Sure Start: It's Never too Soon to Teach Young Children the Habits of Health

By the time they reach the age of four every child is a bundle of carefully instilled habits. Two years ago the British government commissioned a report How to Prevent Poor Children Becoming Poor Adults. Its main finding was that “the life chances of children are determined probably by the age of three and certainly by five.” This applies to obesity and well as poverty. Adults frequently excuse their behaviour by saying that they’re creatures of habits. This overlooks the fact that they themselves were originally the creators of those habits. That was the point I made in The Habits of Health, a book I wrote nearly forty years ago, at a time when parents were being actively encouraged to stuff their children with calorie rich foods. “You cannot overfeed a young baby” was the advice given then in many infant-care manuals. Winston Churchill followed this instruction, and tells in his memoirs how delighted he was when his only son Randolph tucked into his food with relish. ‘At his age greediness and even swinishness at table are virtues,” he wrote. Children as young as three and four can pick up these faulty eating habits, which is why 80 per cent of overweight children go on to be overweight adults As the Jesuits say: ‘Give me a child for his first seven years and I’ll give you the man’

UNICEF claims that Britain has the lowest level of childhood well being in the entire developed world. This it blames on the fact that UK youngsters spend relatively little time engaged in vigorous outdoor activities. Instead they pass a high percentage of their leisure time watching TV, sending text messages and playing computer games. A survey carried out in 1995 by Barnados, the children’s charity, revealed that fully three-quarters of parents abetted this unhealthy practice because they thought that nowadays it was unsafe for youngsters to play outdoors. They clearly don’t realise that obesity today is a far greater risk than being molested by a paedophile or knocked down by a car. Recent studies show how vital it is to tackle obesity at the earliest possible age. Researchers at Karolinska Institute in Stockholm followed a group of 643 obese children aged between six and 16, who were helped to undertake a programme of healthy life style change. At the end of the three year study period it was found that whereas 44 per cent of the six to nine year olds enjoyed a significant reduction in their bulk, this didn’t apply to the children who were over ten, who showed no significantly loss in weight whatsoever. It seemed that they had left it too late to modify the unhealthy habits they’d grooved during their formative years. These results were published in the Archives of Pediatrics and Adolescent Medicine, and were accompanied by an editorial which concluded: ‘More and more evidence points to early childhood as a practical time for preventing in young children an obesity trajectory that is hard to alter by the time they enter middle school.’ The main strategies mentioned in the editorial to address this problem were to get children to cut down their intake of sugar-sweetened drinks, replacing them with snacks of fruit and vegetables; encouraging them to spend less time sitting in front of computers and TV screens, getting more good quality sleep, and spending at least an hour a day taking part in physical activities. Adopting these simple habits will help to curb the growing scourge of obesity in young children, which has more than trebled in the past thirty years, making it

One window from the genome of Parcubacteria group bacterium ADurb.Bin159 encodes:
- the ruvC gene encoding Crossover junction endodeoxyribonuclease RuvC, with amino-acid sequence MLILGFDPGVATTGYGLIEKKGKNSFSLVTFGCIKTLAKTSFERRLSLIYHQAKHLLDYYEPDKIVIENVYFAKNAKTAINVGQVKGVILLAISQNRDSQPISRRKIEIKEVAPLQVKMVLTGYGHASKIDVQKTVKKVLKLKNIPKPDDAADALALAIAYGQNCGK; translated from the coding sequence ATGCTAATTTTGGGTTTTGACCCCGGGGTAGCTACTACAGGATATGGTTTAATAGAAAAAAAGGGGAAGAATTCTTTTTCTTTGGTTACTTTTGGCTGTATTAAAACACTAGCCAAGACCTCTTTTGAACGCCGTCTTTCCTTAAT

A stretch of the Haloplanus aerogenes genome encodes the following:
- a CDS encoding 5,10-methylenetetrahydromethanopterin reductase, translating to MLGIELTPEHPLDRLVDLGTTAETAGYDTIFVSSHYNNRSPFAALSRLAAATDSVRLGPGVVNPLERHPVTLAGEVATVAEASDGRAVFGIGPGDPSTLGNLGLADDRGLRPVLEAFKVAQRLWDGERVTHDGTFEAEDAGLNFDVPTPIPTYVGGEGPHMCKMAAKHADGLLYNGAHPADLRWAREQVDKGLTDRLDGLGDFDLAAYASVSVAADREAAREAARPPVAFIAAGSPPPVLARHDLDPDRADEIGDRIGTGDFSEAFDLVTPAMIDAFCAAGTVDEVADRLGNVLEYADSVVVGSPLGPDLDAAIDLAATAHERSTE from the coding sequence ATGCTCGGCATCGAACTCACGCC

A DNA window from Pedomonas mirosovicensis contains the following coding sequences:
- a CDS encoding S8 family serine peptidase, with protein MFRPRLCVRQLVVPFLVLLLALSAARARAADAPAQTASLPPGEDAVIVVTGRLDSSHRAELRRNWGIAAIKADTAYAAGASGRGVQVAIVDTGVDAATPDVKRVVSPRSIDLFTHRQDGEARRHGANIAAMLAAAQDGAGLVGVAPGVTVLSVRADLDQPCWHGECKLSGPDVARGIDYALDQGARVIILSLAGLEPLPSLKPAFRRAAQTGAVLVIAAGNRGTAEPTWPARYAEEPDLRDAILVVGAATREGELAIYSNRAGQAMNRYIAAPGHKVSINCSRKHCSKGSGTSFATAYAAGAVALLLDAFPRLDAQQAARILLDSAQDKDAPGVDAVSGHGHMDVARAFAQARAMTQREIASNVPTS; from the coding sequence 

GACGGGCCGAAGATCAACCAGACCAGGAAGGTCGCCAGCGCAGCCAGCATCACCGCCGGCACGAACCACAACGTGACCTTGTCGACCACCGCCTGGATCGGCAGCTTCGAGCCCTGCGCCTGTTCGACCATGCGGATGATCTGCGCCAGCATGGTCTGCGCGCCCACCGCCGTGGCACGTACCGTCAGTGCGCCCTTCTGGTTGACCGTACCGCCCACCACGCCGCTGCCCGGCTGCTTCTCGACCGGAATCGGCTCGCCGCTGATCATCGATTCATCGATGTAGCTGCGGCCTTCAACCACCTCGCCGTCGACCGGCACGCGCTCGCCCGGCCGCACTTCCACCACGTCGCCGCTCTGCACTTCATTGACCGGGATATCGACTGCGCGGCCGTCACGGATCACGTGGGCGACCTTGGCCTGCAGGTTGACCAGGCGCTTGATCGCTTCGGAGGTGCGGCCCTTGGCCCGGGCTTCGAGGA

highly likely that youngsters today won’t live as long as their parents. Any child who is obese at ten, stands a high risk of being obese at 25, and this trebles their risk of suffering a premature death.

www.donaldnorfolk.co.uk

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